Top 10 Interesting Facts about African Wild Dog

Photo by Flickr

#6 Few Natural Enemies

In the African wild, only lions are the African Wild Dogs’ main threat. A high population of lions means a low population of the dogs. Not many other predators are a threat to them. The hyenas will try to steal their kill, but won’t deliberately hunt the adult pack members.

Humans, on the other hand, are a very real threat to the African Wild Dogs. Although there are no concrete evidence to support the belief, they are seen as pests. Only in desperate times would they attack livestock. And till this day, there are no noted incidents in Africa of wild dog attacks on humans. But because farmers see them as vermin, they shoot the dogs when they see them near their livestock. And sometimes they will even track them down and poison the whole pack.

Other threats they have to deal with include diseases like rabies, which they usually contract from domestic animals. Because they are such social animals, one rabid wild dog will infect the whole pack, wiping it out entirely.

#7 The African Wild Dog Is Crepuscular

This means they are mostly active at twilight, the period before dawn and again after dusk. This is the best time for the African Wild Dogs to pursue their prey because it’s the time they are most active. And the darkness gives them the upper hand to hunt effectively, perfectly camouflaged because of their dappled fur. This has a two-fold advantage, hiding them from both their prey and predators.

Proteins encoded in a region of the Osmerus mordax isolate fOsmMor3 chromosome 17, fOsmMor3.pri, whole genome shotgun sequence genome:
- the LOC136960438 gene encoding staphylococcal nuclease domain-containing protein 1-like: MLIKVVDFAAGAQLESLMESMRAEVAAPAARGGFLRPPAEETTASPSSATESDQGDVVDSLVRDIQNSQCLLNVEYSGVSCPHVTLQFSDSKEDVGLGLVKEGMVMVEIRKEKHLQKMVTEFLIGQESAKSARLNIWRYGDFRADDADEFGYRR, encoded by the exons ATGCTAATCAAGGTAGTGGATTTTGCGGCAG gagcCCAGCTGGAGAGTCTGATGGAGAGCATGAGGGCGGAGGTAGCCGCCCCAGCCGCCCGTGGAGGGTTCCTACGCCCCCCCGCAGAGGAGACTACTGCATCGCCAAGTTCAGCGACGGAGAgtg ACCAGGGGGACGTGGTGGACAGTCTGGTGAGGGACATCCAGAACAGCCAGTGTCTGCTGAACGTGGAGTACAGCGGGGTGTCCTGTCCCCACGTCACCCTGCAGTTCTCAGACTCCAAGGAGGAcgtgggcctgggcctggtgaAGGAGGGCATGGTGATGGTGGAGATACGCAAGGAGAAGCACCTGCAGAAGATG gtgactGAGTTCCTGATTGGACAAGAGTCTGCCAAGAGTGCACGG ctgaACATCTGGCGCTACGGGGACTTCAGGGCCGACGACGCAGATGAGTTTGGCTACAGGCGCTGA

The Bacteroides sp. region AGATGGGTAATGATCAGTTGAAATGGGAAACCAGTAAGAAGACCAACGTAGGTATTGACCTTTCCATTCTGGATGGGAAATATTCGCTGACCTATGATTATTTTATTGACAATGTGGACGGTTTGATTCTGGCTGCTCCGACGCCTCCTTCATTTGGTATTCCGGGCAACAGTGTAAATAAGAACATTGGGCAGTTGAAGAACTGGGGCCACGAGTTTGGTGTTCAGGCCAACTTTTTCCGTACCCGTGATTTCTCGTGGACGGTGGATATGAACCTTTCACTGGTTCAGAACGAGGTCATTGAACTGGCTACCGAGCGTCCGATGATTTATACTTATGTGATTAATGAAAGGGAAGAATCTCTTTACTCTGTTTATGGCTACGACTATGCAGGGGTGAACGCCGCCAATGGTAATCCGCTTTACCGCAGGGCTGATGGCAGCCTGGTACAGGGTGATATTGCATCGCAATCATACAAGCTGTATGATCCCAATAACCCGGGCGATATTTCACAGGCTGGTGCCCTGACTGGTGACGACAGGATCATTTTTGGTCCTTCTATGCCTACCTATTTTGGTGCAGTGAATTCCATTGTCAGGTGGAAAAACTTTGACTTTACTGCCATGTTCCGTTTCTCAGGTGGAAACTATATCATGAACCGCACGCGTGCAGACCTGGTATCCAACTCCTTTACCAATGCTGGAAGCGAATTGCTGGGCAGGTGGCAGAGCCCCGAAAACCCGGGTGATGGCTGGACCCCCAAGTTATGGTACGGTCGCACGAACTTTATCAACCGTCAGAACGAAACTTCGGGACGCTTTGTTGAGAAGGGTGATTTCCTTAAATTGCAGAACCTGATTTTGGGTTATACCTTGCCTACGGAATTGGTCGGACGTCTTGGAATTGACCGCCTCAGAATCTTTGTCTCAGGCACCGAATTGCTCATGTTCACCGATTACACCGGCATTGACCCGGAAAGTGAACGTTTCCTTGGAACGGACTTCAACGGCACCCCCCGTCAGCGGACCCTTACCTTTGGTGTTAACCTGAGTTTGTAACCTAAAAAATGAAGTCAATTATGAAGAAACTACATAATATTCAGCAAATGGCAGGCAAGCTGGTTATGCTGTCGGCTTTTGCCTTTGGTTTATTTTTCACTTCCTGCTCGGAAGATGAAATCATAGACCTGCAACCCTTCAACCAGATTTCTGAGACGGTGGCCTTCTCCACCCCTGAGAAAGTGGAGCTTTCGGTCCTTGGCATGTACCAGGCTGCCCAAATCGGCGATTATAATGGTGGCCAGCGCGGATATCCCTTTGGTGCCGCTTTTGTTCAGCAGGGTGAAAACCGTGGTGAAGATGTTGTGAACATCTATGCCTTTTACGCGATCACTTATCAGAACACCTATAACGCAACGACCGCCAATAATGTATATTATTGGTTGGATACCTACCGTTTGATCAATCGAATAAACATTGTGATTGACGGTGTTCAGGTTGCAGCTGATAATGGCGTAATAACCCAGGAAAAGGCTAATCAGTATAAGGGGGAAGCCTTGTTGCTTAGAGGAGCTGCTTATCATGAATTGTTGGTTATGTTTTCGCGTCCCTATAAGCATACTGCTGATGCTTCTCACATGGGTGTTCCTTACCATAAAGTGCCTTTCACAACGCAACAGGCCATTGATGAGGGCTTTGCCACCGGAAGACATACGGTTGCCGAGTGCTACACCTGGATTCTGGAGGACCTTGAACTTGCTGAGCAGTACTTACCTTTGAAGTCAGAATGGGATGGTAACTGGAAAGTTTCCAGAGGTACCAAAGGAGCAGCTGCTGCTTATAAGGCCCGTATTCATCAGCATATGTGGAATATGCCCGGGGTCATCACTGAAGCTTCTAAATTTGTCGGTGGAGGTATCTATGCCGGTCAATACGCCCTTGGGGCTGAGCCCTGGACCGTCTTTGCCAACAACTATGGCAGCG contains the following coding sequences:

Interesting Facts about African Wild Dogs Pups

#8 Strong Focus on Relationship Values

The alpha pair remains monogamous and are usually the only ones to breed within the pack. Sometimes a beta pair will also produce a litter, but then they are either adopted or killed by the alpha pair. A litter can range between 4 to 12 pups.

They have an unusual tradition of the sexually maturing males staying within the pack territory. And the mature females will travel far and wide in search of a potential mate. This is a great countermeasure against inbreeding.

Top 10 Interesting Facts about African Wild Dog

Photo by African Sky

#9 Strange Genetics

Although the ancient ancestor of the African Wild Dogs is the wolf, they are no longer genetically compatible with any other canid. So unlike domesticated dogs that can be subjected to selective breeding, this is not possible with their wild counter parts.

They used to populate the whole African continent but are now limited to South and East African countries. Their population density is most in the Selous Game Reserve and Okavango Delta. The East African wild dogs are a little smaller than the South African dogs. There are five subspecies, namely the East African wild dog, the West African wild dog, the Chadian wild dog, the Somali wild dog, and the Cape wild dog.

#10 Can’t Be Domesticated

For centuries people have tried to tame the African Wild Dogs, but without luck. They remain naturally distrusting of people, or in fact of any animals outside the pack. Domesticated dogs have certain characteristics in common, including a willingness to be touched by a person. Combined with curiosity and pure luck, humans were able to domesticate dogs. But African Wild Dogs remain weary of humans, and will most likely remain undomesticated.